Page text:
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Showing 1 - 16 of 52 white papers, page 1 of 4.
UNC Health Care Leverages IGEL in Virtual Desktop Infrastructure Deployment
UNC Health Care selected IGEL Universal Desktop Converter (UDC) and IGEL Universal Management Suite (UMS) for simplicity, cost-savings and security. This document outlines key findings on how IGEL helps organizations manage entire fleets of thin clients from a single console. In addition, you will see how IGEL Universal Desktop Converter provides IT organizations with the flexibility they need to convert any compatible thin client, desktop or laptop computer into an IGEL thin client solution, wi

UNC Health Care selects IGEL Universal Desktop Converter (UDC) and IGEL Universal Management Suite (UMS) for simplicity, cost-savings and security.

“The need to provide users with access to their desktops from any device anywhere, anytime is driving a growing number of IT organizations to migrate toward VDI environments,” said Simon Clephan, Vice President of Business Development and Strategic Alliances, IGEL. “One of the key advantages that IGEL brings to the table is the simplicity that comes from being able to manage an entire fleet of thin clients from a single console. Additionally, the IGEL Universal Desktop Converter provides IT organizations with the flexibility they need to convert any compatible thin client, desktop or laptop computer into an IGEL thin client solution, without having to make an upfront investment in new hardware to support their virtualized infrastructures.” 

UNC Health Care selected the IGEL UDC and UMS software for its Citrix VDI deployment following a “bake-off” between thin client solutions. “IGEL won hands down due the simplicity and superiority of its management capabilities,” said James Cole, Technical Architect, UNC Health Care. “And, because the IGEL UDC software is designed to quickly and efficiently convert existing endpoint hardware into IGEL Linux OS-powered thin clients, we knew that by selecting the IGEL solution we would also realize a significant reduction in our capital expenditures.”

Since initiating the deployment of the IGEL UDC and UMS software, UNC Health Care has also experienced significant time savings. “Prior to deploying the IGEL UDC and UMS software, it took our team 25-30 minutes to create a virtual image on each system, not counting the personalization of the system for each use case, now that process takes less than 10 minutes, and even less time when converting the system to VDI roaming,” added Cole.

Additionally, the ease of integration between the IGEL UDC and IGEL UMS with Citrix XenDesktop and other solutions offered by Citrix Ecosystem partners, including Imprivata, has enabled secure access to the health care network’s Epic Systems’ Electronic Medical Records (EMR) system.

Ovum: Igel's Security Enhancements for Thin Clients
Thin client vendor Igel is enhancing the security capabilities of its products, both under its own steam and in collaboration with technology partners. Ovum sees these developments as important for the next wave of thin client computing, which will be software-based – particularly if the desktop-as-a-service (DaaS) market is to take off.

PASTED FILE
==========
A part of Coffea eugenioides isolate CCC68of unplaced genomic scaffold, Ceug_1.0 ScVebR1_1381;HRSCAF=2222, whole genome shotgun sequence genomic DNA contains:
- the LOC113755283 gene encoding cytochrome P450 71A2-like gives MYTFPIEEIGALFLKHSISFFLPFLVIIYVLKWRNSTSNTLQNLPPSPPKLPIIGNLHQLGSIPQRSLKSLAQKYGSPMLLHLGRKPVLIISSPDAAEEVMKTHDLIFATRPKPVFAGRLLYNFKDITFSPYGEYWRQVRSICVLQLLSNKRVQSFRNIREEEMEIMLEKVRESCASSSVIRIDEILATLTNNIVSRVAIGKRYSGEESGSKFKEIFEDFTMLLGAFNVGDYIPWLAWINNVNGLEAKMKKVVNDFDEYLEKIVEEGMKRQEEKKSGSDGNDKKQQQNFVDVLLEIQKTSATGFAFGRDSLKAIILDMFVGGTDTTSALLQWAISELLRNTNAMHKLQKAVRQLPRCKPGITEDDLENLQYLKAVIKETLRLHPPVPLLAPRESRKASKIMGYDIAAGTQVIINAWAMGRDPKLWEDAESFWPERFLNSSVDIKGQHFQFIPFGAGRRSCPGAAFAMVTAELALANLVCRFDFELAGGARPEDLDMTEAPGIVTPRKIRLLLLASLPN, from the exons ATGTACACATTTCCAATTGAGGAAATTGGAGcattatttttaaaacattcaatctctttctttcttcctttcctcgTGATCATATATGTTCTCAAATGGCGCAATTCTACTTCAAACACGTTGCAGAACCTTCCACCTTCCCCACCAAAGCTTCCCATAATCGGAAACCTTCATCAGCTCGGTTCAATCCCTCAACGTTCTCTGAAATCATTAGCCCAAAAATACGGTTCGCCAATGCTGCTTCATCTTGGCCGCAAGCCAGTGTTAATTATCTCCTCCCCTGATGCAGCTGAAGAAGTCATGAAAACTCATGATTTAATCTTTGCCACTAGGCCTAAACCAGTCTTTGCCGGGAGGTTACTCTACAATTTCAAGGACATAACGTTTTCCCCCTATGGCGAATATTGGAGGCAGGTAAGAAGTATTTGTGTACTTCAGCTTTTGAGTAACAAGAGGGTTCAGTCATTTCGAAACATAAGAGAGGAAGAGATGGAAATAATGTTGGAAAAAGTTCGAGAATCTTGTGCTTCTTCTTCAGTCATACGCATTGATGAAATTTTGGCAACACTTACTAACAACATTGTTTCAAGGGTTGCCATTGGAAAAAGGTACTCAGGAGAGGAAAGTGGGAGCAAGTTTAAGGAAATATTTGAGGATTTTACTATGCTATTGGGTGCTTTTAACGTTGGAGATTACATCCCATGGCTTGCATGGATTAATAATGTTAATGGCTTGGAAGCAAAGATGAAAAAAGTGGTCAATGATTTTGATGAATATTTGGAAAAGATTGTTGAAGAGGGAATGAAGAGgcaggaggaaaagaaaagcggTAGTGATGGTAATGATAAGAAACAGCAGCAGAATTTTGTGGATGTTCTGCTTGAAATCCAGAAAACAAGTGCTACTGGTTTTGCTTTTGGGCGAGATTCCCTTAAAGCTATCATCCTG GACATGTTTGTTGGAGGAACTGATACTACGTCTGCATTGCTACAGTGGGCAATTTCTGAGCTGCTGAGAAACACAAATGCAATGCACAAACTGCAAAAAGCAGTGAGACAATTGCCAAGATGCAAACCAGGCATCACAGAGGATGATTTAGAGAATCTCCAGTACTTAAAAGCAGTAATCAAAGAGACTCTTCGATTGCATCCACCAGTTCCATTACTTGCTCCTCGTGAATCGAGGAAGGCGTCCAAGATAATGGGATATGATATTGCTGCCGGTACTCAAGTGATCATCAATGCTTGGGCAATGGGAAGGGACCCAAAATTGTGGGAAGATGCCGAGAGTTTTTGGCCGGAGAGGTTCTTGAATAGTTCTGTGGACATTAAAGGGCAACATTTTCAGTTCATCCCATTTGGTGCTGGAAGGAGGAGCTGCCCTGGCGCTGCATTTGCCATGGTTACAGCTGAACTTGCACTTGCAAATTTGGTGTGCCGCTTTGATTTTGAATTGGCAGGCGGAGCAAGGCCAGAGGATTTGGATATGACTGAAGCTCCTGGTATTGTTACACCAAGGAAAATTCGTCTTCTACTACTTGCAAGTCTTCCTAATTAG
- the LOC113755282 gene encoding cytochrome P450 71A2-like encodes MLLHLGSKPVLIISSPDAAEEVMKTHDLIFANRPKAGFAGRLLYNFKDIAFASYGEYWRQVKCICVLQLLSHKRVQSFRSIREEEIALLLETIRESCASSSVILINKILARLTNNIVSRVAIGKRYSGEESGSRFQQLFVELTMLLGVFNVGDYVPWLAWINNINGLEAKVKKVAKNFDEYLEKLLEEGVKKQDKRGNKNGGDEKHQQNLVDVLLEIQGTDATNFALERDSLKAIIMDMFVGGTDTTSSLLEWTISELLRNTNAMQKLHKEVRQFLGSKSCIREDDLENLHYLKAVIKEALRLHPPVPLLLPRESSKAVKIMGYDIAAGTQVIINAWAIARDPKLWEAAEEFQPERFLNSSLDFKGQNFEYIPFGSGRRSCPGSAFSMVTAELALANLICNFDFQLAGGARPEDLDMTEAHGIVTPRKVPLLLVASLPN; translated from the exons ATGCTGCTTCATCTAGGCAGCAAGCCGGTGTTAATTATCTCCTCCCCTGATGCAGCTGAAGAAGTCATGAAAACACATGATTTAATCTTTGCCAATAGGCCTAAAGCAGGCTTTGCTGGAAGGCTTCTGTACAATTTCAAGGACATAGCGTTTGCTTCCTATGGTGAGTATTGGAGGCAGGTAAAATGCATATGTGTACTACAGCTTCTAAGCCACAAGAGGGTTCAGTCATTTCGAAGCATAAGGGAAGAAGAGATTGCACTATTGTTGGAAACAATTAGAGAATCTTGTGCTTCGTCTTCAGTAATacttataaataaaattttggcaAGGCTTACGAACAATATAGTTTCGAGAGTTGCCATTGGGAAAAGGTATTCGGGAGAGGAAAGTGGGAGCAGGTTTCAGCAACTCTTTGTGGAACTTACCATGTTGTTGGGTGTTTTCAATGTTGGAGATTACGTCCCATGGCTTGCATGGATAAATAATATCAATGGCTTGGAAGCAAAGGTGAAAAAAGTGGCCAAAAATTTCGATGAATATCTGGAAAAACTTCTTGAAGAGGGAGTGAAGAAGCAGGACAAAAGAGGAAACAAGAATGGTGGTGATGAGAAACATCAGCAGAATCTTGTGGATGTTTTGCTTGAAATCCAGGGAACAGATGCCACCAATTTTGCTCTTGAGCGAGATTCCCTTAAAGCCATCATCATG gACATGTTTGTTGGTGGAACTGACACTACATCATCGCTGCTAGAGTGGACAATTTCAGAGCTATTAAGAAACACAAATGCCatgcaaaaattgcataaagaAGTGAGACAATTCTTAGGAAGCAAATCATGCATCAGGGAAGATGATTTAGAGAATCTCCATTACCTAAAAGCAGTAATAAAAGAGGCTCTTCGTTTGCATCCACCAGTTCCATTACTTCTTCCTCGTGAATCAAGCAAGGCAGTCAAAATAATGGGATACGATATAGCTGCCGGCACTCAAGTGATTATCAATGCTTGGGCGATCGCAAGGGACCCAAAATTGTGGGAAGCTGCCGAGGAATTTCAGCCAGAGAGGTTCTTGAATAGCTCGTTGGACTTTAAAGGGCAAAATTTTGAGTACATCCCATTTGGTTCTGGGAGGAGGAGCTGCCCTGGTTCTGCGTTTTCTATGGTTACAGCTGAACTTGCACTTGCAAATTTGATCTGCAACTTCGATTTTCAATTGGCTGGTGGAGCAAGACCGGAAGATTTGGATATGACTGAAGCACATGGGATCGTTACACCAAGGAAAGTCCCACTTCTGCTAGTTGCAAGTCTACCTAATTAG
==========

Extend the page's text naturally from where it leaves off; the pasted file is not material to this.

With hardware-based thin client shipments in the region of 4–5 million units annually, this market is still a drop in the ocean compared to the 270 million PCs shipping each year, though the latter figure has been declining since 2011. And within the thin client market, Igel is in fourth place behind Dell and HP (each at around 1.2 million units annually) and China’s Centerm, which only sells into its home market.

However, the future for thin clients looks bright, in that the software-based segment of the market  (which some analyst houses refuse to acknowledge) is expanding, particularly for Igel. Virtual desktop infrastructure (VDI) technology has stimulated this growth, but the greatest promise is probably in the embryonic DaaS market, whereby enterprises will have standard images for their workforce hosted by service providers.

Optimizing Performance for Office 365 and Large Profiles with ProfileUnity ProfileDisk
Managing Windows user profiles can be a complex and challenging process. Better profile management is usually sought by organizations looking to reduce Windows login times, accommodate applications that do not adhere to best practice application data storage, and to give users the flexibility to login to any Windows Operating System (OS) and have their profile follow them.

Managing Windows user profiles can be a complex and challenging process. Better profile management is usually sought by organizations looking to reduce Windows login times, accommodate applications that do not adhere to best practice application data storage, and to give users the flexibility to login to any Windows Operating System (OS) and have their profile follow them. Note that additional profile challenges and solutions are covered in a related ProfileUnity whitepaper entitled “User Profile and Environment Management with ProfileUnity.” To efficiently manage the complex challenges of today’s diverse Windows profile environments, Liquidware ProfileUnity exclusively features two user profile technologies that can be used together or separately depending on the use case.

These include:

1. ProfileDisk, a virtual disk based profile that delivers the entire profile as a layer from an attached user VHD or VMDK, and

2. Profile Portability, a file and registry based profile solution that restores files at login, post login, or based on environment triggers.